The Dreaded Landlord Eviction: Here’s What to Do

John DeliaBy: John Delia

November 4, 2017November 4, 2017

The Dreaded Landlord Eviction: Here's What to Do

Landlord evictions are never a fun task to handle. It generally involves some conflict and animosity on both ends of the spectrum and realistically it can be a long and tedious task to evict a tenant. However, it is simply “part of the game” that every real estate investor has to play at some point or another. For this reason, we’ve broken the process down and made it a bit simpler to understand.

Evictions: What Are My Reasons?

Just as you have rights as a landlord, tenants also have rights so it is important that you are following all laws carefully. There are various reasons that you can site when you are ready to evict a tenant. Here are a few of them:

  • Not Paying Rent
  • Damage to Property
  • Violating the Lease
  • Illegal Activity or Drug-Related Activity
  • Lease Expiration

While there are other reasons to evict a tenant, these are a few of the most common ones.

DIY or Hire an Attorney?

This is a very important decision to make, and it really depends on each specific situation. The short answer is that, in the end, it is safer and smarter to hire an attorney. Attorneys who specialize in real estate law can help to increase your chances of getting the outcome you desire and there are fewer mistakes that are likely to be made during the filing process.

So the Tenant Moved Out

Unless there are extenuating circumstances, such as the residence is uninhabitable, the tenant is bound by the lease agreement. You can sue for the remainder of the rent left on the lease, but it is important to do so right away. Overall, it may be easier to simply find a new renter because you never really know if the debt is just going to hit the ex-renters credit and have them simply ignore it.

What to Do After a Judgement Has Been Awarded

If a judgment is awarded in your favor, congratulations. Don’t be in too much of a rush to get your money back right away, as the process can take time. In some situations, the renter may be eager to try and settle with you so you need to define what your bottom line is. If this is the case, suggest a payment plan and work with the renter.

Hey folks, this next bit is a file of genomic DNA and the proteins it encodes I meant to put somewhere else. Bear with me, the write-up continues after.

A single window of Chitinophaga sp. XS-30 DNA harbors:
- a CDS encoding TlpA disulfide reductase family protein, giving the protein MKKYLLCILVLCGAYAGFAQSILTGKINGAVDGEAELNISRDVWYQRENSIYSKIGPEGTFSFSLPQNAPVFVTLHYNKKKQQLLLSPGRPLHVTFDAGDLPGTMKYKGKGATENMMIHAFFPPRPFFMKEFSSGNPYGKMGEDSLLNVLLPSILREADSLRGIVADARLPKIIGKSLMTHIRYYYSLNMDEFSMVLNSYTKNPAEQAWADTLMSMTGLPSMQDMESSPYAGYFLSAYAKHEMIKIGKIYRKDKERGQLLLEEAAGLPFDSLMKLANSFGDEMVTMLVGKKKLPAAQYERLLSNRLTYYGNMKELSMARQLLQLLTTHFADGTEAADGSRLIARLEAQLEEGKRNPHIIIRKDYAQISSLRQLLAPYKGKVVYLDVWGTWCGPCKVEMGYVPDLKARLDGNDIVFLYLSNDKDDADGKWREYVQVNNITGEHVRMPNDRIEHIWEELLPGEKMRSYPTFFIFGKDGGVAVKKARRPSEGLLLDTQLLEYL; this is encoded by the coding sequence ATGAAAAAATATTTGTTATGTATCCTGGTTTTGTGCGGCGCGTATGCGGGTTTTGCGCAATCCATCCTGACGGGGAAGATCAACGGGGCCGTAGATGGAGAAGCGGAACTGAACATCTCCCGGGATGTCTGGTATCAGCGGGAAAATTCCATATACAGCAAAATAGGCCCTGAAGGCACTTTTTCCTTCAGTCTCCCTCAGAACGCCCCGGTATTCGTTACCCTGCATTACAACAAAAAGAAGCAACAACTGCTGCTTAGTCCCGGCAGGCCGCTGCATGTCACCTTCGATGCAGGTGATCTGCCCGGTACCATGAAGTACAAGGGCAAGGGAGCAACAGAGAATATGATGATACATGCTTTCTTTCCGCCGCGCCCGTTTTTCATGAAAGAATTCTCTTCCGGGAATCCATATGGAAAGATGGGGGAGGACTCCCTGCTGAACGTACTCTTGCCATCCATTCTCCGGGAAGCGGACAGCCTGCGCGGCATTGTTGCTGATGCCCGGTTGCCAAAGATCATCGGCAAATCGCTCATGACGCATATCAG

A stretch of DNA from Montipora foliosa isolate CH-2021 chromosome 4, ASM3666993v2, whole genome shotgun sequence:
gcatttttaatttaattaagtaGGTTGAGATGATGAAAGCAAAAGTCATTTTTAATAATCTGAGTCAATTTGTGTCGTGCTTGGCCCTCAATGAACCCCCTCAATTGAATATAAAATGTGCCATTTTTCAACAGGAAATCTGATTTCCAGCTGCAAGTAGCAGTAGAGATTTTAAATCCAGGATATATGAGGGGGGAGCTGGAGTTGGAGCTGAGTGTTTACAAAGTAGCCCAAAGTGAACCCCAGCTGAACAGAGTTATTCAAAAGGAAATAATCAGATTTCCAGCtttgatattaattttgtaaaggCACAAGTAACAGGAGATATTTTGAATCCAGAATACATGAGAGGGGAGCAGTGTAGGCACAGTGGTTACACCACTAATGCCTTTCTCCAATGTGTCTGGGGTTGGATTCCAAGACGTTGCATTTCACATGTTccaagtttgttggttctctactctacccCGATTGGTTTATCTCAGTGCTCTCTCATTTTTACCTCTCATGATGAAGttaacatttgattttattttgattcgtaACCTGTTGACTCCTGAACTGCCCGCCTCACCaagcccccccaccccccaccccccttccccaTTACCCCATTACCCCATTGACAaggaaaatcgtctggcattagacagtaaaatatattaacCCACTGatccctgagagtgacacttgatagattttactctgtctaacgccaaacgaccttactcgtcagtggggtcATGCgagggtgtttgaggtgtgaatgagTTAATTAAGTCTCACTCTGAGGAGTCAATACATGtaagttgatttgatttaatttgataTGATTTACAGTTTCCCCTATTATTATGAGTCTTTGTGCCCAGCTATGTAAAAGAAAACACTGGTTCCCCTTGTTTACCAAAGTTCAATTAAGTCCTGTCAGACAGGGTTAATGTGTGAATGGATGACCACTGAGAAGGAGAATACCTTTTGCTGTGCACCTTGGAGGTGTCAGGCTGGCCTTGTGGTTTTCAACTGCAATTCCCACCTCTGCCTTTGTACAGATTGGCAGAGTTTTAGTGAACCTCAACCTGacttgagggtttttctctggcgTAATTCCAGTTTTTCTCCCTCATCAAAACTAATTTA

Another option is to go after their assets, but try to go after the ones that are easiest to get ahold of first. Assets such as garnished wages or bank accounts are much easier to get your hands on than their car or house.

Tag and Set Out Process

After you have received your judgment it is time to start the tag and set out process. It vital that the house is tagged, stating that the tenant has five business days to vacate the premises. Should the tenant ignore the tagging process, the set-out process will then begin. You will need to contact the bailiff and pay the application fee to have them set out complete and the date will be determined. During the set-out, the bailiff will supervise the tenants’ departure and there may be some items you need to supply during the process.

Call the Bailiff

During landlord evictions, contacting the bailiff at their office is important at the beginning of the tag and set out process if it goes that far. Through the bailiff’s office, you can apply and pay for this process as well as schedule the time for the bailiff to tag the house or supervise the set-out.

The Tenant is Gone! Now What?

Change the locks, passwords to the garage, alarm system, or gate (if applicable)and take note of any damages done to the property. Don’t forget to celebrate making it through one of the most stressful aspects of real estate investing!

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John Delia

About the Author:

John Delia is a young developer and landlord from East Hills, NY now residing in Columbus, OH. He studied City and Regional Planning at The Ohio State University. Having started his own investment firm at age 21, he now writes and talks about building wealth with passive income through real estate and living life on purpose. Also check him out on YouTube and check out his book Life, Liberty n' Property.

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